Human communities may experience different levels of health depending on the levels of ecosystem degradation where they live. However, there is not a clear understanding of whether, or how, differences in ecological conditions affect human health, directly or indirectly. Types of ecosystem alteration that may result in changes in human health outcomes include:

• Deforestation and vector-borne disease  
• Soil erosion and decreases in crop yield and nutrition-based disease
• Deforestation/changes in hydrologic patterns and disease spread
• Coastal vegetation loss and flooding
• Eutrophication and food web impacts, drinking water contamination 
• Forest fires and cardio-pulmonary disease
• Habitat/resource degradation and mental health
• Loss of green space/access and mental health impacts (including implications of “no child left outside”)  
• Destruction of natural areas and impacts on recreation and exercise patterns
• Coral reef loss and vulnerability to natural disasters
• Overgrazing, desertification and dust storms, reductions in water availability
• Declines in terrestrial and aquatic wildlife populations and malnutrition 
• Catchment land cover alterations, erosion and waterborne bacterial disease (and further downstream ecological impacts)
• Loss of pollinators and impacts on food security and nutrition
• Mining/energy extraction and eco-toxicological impacts on public health
• Loss of nature-derived traditional foods, replacement with processed foods, and obesity
• Dams, irrigation, hydrological changes and resurgent parasitic and vector-borne diseases
• Land-use change, alterations of biodiversity, and vector-borne disease

Relatively little peer-reviewed literature delves into mechanisms of potential causal relationships between ecosystem alteration and public health outcomes. Policy-makers interested in understanding these relationships are left with largely anecdotal information that is clearly insufficient for informing decision-making in terms of conservation, public health, or both. Additionally, there is currently no overall framework to guide future research; nor is there a framework in which existing case studies can be placed to develop robust predictions of the potential human health effects of ecosystem alteration. This severely limits the ability of both the conservation and public health communities to search for settings in which conservation and pubic health might combine resources and collaborate on policy interventions to address shared objectives.

HEAL’s applied research program will address these knowledge gaps through rigorous scientific inquiry, seeking to more comprehensively characterize the conditions under which ecosystem degradation negatively impacts human health. The principal purpose of this consortium-based research approach is thus to test whether and under what conditions 'health' can be considered an ecosystem-provided benefit. Innovative research strategies will need to be underpinned by a melding of ecological, epidemiological, social and economic approaches and tools.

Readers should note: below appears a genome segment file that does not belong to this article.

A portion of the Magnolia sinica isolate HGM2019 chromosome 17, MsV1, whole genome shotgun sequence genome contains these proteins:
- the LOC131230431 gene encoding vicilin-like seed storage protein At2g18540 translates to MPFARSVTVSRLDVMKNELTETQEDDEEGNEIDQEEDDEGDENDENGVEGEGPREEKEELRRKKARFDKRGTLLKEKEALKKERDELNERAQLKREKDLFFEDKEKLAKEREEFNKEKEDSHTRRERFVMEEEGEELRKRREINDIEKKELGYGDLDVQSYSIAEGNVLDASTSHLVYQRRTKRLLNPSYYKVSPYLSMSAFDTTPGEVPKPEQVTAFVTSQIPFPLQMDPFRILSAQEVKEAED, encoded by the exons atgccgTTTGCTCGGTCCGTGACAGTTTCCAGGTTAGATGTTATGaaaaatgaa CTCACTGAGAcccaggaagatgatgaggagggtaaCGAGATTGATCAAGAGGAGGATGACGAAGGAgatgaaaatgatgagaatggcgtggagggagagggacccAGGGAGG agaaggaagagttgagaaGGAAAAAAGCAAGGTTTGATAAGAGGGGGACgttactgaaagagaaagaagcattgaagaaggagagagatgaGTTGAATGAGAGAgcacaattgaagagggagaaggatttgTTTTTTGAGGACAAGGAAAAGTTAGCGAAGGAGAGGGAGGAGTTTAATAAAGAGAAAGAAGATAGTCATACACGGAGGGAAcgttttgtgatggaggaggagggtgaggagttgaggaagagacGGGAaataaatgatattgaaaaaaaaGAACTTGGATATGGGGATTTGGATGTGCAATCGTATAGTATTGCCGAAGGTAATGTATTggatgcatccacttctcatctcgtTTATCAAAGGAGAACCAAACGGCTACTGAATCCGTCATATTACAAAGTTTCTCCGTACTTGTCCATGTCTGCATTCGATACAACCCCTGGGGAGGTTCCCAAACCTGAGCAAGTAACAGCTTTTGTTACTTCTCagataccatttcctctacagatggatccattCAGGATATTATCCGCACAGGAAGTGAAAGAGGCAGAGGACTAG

The HEAL program modules have been designed to evaluate what appear to be key linkages at the interface between health and the environment, to address knowledge gaps surrounding the relationships between (for example):

  • A hummingbird
    © Chris Golden

    Access to wildlife and human nutrition: Subsistence hunters’ sustainable access to wildlife and children’s nutritional needs (especially in the first thousand days for cognitive and physical development).

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  • A hummingbird

    Catchment management and waterborne bacterial disease / coral reef health: Upland deforestation and erosion on islands like Fiji and waterborne diarrheal diseases such as typhoid in children, and downstream coral reef health and productivity.

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  • A hummingbird

    Land-use change and malaria: Deforestation patterns and malaria in the Amazon and other major forest systems.

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  • A hummingbird
    AP Photo / Geoff Spencer

    Fire-based land management and cardiopulmonary disease: Fires used to clear land in Sumatra and smoke-related cardiopulmonary illness in the broader downwind Southeast Asian “healthshed”.

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  • A hummingbird

    Marine protected areas and community well-being: Community access to marine protected areas, food security, income to purchase health services, and the psychological dimensions of having a “sense of place” related to secure coastal resource tenure.

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